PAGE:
Hedge Fund Managers Face ‘Survival of the Fittest’ Test in 2020

For years, hedge funds have blamed placid markets for their uninspiring returns. That excuse won’t fly this year.

Volatile markets in which stocks move less in lockstep should be a recipe for making money. But much of the industry is struggling, and clients are losing patience.

“This year separates the adults from the children,” said Tim Ng, chief investment officer ofClearbrook Global Advisors, which invests in hedge funds. “If you are a fundamentally driven, bottoms-up securities manager across any asset class, this should have been the year when you did well. Everything you’ve wanted for years exists.”

The $3.3 trillion industry gained 0.4% through October, according to the Bloomberg Hedge Fund Indices, trailing both stocks and bonds. Hedge Fund Research Inc.’s index looks worse, showing a drop of more than 4%. Big winners includeBrevan Howard Asset Management andCoatue Management, and in the losing column are firms such asBridgewater Associates, whose flagship fell 19% through Nov. 5. Some investors in struggling funds are asking: If they couldn’t make money before and still can’t now, why keep them?

“It’s getting harder to have conviction in hedge funds,” said Adam Taback, chief investment officer of Wells Fargo Private Wealth Management, another allocator. “Many have not protected enough on the downside and others haven’t provided enough upside.”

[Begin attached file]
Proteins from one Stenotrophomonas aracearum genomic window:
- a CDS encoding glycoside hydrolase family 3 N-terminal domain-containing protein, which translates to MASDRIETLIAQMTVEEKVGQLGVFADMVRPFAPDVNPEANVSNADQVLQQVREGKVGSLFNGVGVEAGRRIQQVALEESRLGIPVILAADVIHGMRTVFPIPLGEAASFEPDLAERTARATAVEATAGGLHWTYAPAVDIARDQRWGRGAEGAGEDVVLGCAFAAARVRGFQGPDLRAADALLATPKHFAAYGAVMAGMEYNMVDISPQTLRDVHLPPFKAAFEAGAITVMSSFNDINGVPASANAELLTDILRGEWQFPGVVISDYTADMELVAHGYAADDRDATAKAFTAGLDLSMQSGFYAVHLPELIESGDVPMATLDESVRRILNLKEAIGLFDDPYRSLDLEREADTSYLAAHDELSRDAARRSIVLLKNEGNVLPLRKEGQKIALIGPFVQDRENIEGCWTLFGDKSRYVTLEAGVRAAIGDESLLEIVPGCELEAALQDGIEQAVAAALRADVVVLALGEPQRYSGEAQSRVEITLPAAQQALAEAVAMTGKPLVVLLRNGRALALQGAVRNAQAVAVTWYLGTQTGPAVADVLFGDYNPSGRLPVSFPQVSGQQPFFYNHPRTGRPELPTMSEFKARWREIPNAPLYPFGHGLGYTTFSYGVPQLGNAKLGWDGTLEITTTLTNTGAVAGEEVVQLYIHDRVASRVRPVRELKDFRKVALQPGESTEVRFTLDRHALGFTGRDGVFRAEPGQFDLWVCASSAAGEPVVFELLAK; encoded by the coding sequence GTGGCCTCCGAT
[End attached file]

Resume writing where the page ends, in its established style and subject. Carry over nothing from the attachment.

Taback said he isn’t cutting funds from client portfolios, though the bar for getting recommended is higher. He believes more fund shutdowns are coming.

“It’s survival of the fittest — a culling of the herd,” Ng said of the industry that counts more than 8,000 funds.

The $10 billion multifamily office Forbes Family Trust is analyzing funds’ three- and five-year returns to see whether they’re still a fit, said director Neil Datta.

“Why pay 2-and-20 when they can’t produce returns when markets are volatile?” he said of the industry’s longtime fee standard, roughly 2% for management plus 20% of profits.

Some investors are already parting ways.

TheDelaware Public Employees’ Retirement System liquidated its $180 million holding in Bridgewater’s Pure Alpha Major Markets fund, Bloomberg Intelligence analyst Alison Williams said in anote last week, citing data from Pensions & Investments.Veritas Pension Insurance slashed its allocation to hedge funds by 45% after they failed to provide meaningful diversification.

More than a decade of easy monetary policy had suppressed stock dispersion, making it tough for funds to profit from price differences between strong and weak companies. It also helped create the longest-ever bull market, rendering it dangerous to bet against anyone.

But with shocks this year on various fronts — social, political, economic and health — markets became more unpredictable. When the Covid-19 pandemic struck, the so-called fear gauge, which tracks equity-market volatility, soared to levels unseen since the last financial crisis. Even as stocks rebounded from their March lows, managers dealt with frequent ebbs and spikes in asset prices.

There is still optimism for the hedge fund industry ahead, but it’s tempered.

“You should be moving back to a more security-selection-driven and less beta-driven environment,” said Taback, who expects the market tumult to persist. “It’s just hard because we all said the same thing last year and the year before that.”

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